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Hi Nigel. Thank you for your reply. Today after lifting the Kadee magnet on the plank/ module yesterday,  today I dug out a different plank  which also has a Kadee magnet with code 75 track, fitted the same way ( cut the sleepers and drop in the magnet) and I didn’t have any trouble, nor did the Loco, apart from dirty track, which has been stood in the corner . I have a riddle for you? If the track needs cleaning? How do you get a Loco to drag a track cleaner around the track?   Best wishes Kevin 

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Get a battery powered loco if you can.

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On a small layout you dont need a loco to drag it around its easily done by pushing it around with that thing at the end of your arm called a hand.
Only on a larger layout or one that has hidden areas would you need a loco and the best solution would be as Brendan said if it was extremely dirty.

Brian

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Hi Brian.   Thank you for your reply. I have tried that, and all I succeeded in doing is derailing the wagon.Best wishes Kevin 

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Hi Nigel. Thank you for your reply. I cannot remember if I had answered this, but roughly it is like this?Most of my wagons are by Dapol, and when I fit Kadee, the first thing I do is remove the body and the weight which I substitute with “ liquid lead “ or whatever you call it? As it goes everywhere I make a frame of styrene pour in the lead and superglue, when it is set I screw on the Kadee Couplings. I haven’t manage to purchase any “ non ferrous “ wheels and axles though. Regarding the Kadee on the Loco? That would be a N E M fitting, a bit droopy, unless I bung something in it? As far as the Kadee magnet is concerned, today I dug out or the corner a plank that has been stood In the corner of my  bedroom. That also has a Kadee magnet which would have been fitted about the same time as the other one. By me using the same modus operandi, And the Hornby M7 had no trouble with the points nor the magnet. But the track really needs a good cleaning ! It must be badly oxidised?  Best wishes Kevin 

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Hi Kevin,

I do not use track cleaners, no need with a small layout. N/S will go yellow after several years storage with a slight drop in conductivity. I use #800 followed by #1200 emery paper to clean the rail heads, followed by a wipe with 99% IPA.

Have you checked whether the track is actually live? Or that you have pickup by all wheels? If you only have contact from the drivers and you have a bit of dead track you might just find the M7 coming to a sudden stop....time to read the multimeter instructions.

It sounds like you need to have a look at the track geometry and or magnet position.

Nigel

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BCDR wrote: Hi Kevin,

I do not use track cleaners, no need with a small layout. N/S will go yellow after several years storage with a slight drop in conductivity. I use #800 followed by #1200 emery paper to clean the rail heads, followed by a wipe with 99% IPA.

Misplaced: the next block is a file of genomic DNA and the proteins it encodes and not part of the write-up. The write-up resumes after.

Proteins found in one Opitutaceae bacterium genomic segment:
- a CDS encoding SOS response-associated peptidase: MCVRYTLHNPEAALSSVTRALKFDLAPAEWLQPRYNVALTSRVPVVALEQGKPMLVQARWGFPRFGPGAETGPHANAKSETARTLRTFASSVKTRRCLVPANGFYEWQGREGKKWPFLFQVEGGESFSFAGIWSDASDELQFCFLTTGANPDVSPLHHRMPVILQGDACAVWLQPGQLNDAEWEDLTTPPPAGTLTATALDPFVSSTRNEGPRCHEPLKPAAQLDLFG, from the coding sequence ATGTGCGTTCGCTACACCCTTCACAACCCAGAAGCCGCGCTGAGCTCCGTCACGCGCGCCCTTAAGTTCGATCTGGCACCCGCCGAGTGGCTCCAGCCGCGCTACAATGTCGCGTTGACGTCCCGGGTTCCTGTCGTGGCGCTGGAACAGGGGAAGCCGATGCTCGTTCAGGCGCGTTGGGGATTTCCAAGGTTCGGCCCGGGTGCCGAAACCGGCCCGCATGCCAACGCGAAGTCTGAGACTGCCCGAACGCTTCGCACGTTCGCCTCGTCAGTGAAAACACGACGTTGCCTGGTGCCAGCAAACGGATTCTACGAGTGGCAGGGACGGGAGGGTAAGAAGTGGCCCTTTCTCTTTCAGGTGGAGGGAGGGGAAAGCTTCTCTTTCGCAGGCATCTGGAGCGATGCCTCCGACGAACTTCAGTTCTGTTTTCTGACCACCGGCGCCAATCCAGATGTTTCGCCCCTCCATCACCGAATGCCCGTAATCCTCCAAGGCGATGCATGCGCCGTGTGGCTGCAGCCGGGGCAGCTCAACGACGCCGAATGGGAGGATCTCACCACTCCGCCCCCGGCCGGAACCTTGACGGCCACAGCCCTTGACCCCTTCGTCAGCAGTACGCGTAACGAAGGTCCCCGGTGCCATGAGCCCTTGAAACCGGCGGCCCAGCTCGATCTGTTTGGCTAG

Have you checked whether the track is actually live? Or that you have pickup by all wheels? If you only have contact from the drivers and you have a bit of dead track you might just find the M7 coming to a sudden stop....time to read the multimeter instructions.

It sounds like you need to have a look at the track geometry and or magnet position.

Nigel
Hi Nigel. Thank you. As for the track being live, I use a device from Gaugemaster simply an LED which sits across the track and illuminates accordingly. The M7 has all wheels pickups, Allegedly. Your mention of. track geometry , I had more trouble with Peco large radius Electrofrog points than small radius points. Of the two entirely different planks they both have magnets between the rails, so why one magnet gets in the way and the other one doesn’t or why the small radius points don’t cause the M7 problems? Best wishes Kevin 

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Hi Kevin,

You really do need a multimeter not a track checker. Did you check the gauge? Or the coupler droop? When you place a straight edge across the magnet is it proud or below rail head? (power off of course). Are any wiring connections to the trailing bogie loose?

A multimeter would verify the last point.


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Hi Nigel. Thank you. In another reply, I tested the Locos on another plank/ module, and none of them had any problems passing over the 321 uncoupler, once that is I cleaned the track. Which sounds like Deja Vu?Best wishes Kevin 

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Hi Kevin,

All well and good but what about the one that doesn't work? Or is it working now?

Nigel

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Hi Nigel. Thank you for your reply. Does it work? good question, simple answer, because I removed the magnet for closer inspection, I don’t know, but whilst it is up? I have another idea. Way back when, I had the idea of using a short length of code 100 with a code 75 transition track where the neodymium magnets were going to sit. I still have that track etc. it may not look so good as code 75, but here’s a challenge? Static Grass? I ‘m hoping that I can disguise the difference ( fat chance? ).. but I can dream. Best wishes Kevin 

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Hi Kevin,